Packing Healthy Lunches

Studies show that children who eat nourishing food most of the time stay focused during the school day and perform better. Position your child for success from day one by packing healthy foods for meals and snacks.

Make food easy to eat for little ones

A concern for many parents is that younger kids don’t have much time to eat. Here are some tips to ensure the food you send gets eaten:

  • Be sure your child can actually get to the food you send. Have them practice opening containers at home
  • Keep portions reasonable. A half sandwich, a mini bagel or mini muffin with cheese cubes and a small fruit may be enough for one break for a four or five year old
  • Finger foods are quick and easy to eat. Some examples are mini pita breads, cheese strings, and veggie sticks
  • Peel clementines, section oranges, pick grapes from the vine so the fruit is ready to eat

Best Beverages

Water is the best choice for quenching thirst throughout the day. Send a water bottle with your child and encourage them to re-fill it during the day – many schools now have water bottle filling stations.

Milk is a good choice for nutrition break. Take advantage of the milk program at your school. It’s one less thing for you to have to pack! Choose white milk most days.

Keep Teeth Healthy

Sugary and sticky foods, even raisins and other dried fruit, can cause cavities, especially if they are eaten often and teeth are not brushed afterwards. Save these sticky items for at-home meals and snacks when teeth can be brushed after eating them.

Don’t be tricked by food marketers

Grocery store shelves are loaded with products marketed as perfect for the lunch box. Don’t be fooled – the food industry does not have your child’s health in mind. The majority of these processed food products do not provide the sustaining nutrition that will help your child get through the day. Here are some examples of heavily marketed lunch box products that have little to no nutrition. Save them for weekend treats:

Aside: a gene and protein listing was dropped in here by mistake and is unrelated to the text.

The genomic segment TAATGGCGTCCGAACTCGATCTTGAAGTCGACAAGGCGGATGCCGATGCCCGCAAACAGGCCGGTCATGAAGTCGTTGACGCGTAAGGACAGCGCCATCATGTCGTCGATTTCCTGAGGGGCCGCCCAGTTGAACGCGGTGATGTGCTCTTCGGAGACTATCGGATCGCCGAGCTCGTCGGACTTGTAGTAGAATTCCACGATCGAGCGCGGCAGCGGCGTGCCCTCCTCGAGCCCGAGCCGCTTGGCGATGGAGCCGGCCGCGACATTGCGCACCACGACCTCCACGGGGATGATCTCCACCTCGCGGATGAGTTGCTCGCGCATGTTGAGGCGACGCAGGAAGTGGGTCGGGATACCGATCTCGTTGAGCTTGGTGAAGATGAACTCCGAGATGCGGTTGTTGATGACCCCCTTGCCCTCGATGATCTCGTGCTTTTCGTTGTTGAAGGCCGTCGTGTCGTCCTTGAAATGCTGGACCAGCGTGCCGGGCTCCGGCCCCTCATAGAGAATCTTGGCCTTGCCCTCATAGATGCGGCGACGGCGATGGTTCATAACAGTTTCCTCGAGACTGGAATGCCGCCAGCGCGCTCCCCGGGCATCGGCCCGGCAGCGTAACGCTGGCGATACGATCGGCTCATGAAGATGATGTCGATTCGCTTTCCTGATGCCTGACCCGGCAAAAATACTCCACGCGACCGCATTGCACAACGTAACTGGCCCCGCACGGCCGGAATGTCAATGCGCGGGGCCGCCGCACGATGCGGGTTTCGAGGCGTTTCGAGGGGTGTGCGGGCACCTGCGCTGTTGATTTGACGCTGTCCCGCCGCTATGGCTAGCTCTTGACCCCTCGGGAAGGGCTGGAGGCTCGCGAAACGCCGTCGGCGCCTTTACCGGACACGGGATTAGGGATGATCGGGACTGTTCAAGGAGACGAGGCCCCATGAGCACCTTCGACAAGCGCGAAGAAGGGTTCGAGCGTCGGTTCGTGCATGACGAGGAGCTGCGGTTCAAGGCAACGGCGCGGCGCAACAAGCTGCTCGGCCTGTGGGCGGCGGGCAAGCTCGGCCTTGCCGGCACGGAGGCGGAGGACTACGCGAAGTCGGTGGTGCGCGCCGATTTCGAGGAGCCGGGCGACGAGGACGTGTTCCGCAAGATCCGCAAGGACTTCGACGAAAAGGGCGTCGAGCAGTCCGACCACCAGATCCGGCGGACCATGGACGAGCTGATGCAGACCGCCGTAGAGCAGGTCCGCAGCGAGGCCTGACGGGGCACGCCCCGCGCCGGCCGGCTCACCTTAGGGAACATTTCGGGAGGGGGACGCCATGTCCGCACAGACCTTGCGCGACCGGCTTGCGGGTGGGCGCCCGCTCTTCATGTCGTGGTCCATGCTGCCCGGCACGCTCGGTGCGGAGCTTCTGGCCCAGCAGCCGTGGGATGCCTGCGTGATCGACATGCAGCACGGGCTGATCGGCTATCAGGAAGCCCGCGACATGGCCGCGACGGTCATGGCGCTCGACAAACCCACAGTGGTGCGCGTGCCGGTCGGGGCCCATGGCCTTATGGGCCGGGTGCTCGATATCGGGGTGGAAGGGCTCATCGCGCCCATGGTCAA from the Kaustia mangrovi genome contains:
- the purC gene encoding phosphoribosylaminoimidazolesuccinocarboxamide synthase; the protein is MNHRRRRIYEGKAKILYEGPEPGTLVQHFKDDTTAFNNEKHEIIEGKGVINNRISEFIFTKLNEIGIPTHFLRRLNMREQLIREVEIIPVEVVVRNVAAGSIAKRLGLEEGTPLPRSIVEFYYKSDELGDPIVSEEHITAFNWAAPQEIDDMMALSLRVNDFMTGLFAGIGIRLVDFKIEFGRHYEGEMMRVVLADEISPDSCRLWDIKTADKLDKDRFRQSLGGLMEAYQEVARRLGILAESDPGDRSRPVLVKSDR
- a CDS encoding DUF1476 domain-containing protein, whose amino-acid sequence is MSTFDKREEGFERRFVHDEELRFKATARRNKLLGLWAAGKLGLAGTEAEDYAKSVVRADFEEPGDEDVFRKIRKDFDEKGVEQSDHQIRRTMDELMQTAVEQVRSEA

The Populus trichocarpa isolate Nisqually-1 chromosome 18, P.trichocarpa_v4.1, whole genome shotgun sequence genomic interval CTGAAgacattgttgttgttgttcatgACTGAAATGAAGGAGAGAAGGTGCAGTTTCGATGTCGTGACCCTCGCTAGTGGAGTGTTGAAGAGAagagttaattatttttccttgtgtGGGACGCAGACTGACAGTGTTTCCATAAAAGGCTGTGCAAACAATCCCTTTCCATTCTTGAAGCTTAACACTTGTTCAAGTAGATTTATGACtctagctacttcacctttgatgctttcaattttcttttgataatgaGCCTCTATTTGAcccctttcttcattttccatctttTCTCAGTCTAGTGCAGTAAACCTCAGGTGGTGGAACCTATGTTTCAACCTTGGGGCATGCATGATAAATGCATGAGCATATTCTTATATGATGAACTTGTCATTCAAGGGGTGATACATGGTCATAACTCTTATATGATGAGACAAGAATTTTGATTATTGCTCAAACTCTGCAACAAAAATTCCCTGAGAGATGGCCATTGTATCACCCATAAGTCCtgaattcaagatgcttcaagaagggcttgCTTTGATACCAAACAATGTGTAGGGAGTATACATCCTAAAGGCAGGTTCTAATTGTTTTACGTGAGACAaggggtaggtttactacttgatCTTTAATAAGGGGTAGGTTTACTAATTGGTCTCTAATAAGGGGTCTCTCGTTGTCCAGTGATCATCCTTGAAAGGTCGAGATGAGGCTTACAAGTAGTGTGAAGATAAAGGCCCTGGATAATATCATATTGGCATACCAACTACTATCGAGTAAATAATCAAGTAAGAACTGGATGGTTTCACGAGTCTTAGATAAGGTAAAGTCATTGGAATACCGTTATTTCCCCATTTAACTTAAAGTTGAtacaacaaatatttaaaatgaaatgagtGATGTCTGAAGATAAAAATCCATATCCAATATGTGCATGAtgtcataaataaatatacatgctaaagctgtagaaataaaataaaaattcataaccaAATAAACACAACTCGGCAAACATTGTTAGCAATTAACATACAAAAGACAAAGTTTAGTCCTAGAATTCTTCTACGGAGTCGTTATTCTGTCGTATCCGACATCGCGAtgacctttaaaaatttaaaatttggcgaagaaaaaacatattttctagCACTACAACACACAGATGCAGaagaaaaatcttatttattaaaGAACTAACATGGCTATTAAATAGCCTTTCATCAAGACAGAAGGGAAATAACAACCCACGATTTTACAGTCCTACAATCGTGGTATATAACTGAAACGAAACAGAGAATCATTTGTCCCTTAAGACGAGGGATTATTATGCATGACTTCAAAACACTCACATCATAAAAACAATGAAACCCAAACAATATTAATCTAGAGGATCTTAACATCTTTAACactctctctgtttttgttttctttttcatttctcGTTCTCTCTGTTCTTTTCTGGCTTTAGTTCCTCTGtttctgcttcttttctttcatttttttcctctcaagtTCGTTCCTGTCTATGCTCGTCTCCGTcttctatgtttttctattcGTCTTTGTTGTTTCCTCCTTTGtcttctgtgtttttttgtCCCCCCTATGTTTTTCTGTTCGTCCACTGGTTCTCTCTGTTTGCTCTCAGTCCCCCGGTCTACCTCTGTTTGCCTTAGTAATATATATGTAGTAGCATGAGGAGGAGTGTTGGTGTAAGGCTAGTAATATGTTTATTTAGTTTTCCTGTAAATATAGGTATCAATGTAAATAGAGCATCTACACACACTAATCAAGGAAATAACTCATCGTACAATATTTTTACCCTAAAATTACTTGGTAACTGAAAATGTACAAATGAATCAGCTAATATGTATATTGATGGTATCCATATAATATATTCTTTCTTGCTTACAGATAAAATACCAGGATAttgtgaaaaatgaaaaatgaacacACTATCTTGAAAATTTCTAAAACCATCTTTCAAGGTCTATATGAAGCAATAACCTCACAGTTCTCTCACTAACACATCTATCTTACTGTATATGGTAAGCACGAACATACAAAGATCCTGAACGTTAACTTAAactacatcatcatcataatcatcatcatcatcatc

• Fruit leathers, roll-ups, gushies and gummie products. There may be pictures of real fruit on the package but the ingredient list reveals these products are just sugar.
  • Snack pack cookies with icing dip
  • Lunchbox pastries and cake
  • Granola bars that are covered in chocolate or have marshmallows or chocolate chips
  • Lunch kits with processed meat, cheese, crackers and mini- chocolate bars. These are promoted as a wholesome lunch but where’s the vegetable, fruit and whole grain?
  • High fat, salty snack foods such as chips, cheesies, tortilla chips
  • Pop, sports drinks, energy drinks, vitamin water and fruit-flavoured drinks in cans, boxes or foil pouches. These beverages are liquid candy.
  • Fruit juices that are 100% juice. This is not a nutrient dense beverage. It’s high in sugar (it takes six oranges to make half cup of juice) and lacks the fibre that comes with the whole fruit.

Get your kids to help

As a parent, you’ll spend plenty of time planning, preparing and packing school lunches. Get your child to help with this from the start so it becomes routine for them. Younger children can do simple tasks like putting containers in the lunch bag and taking them out at the end of the day. As they get older, they can take on more responsibility for making and packing their lunch. By 11 years old, kids can manage the task on their own – all you need to do is have the ingredients for them to put it together. Find out cooking skills for different ages.

Be aware of food allergies

Schools manage food allergies differently. You will receive information from your child’s teacher or the school principal if there are precautions to take around food sent to school.

Ideas for School Lunches

A common frustration for lunch packers is coming up with ideas for what to send. There are endless ideas for tasty, healthy lunches on the web.

Booklet called One month of Mini-Meals for school nutrition breaks.



Also available for Perth County residents is our booklet called “One month of Mini-meals for school nutrition breaks”. It’s free and full of mini-meal ideas, recipes and tips for packing food for your child’s school day.  Contact Health Line for your copy.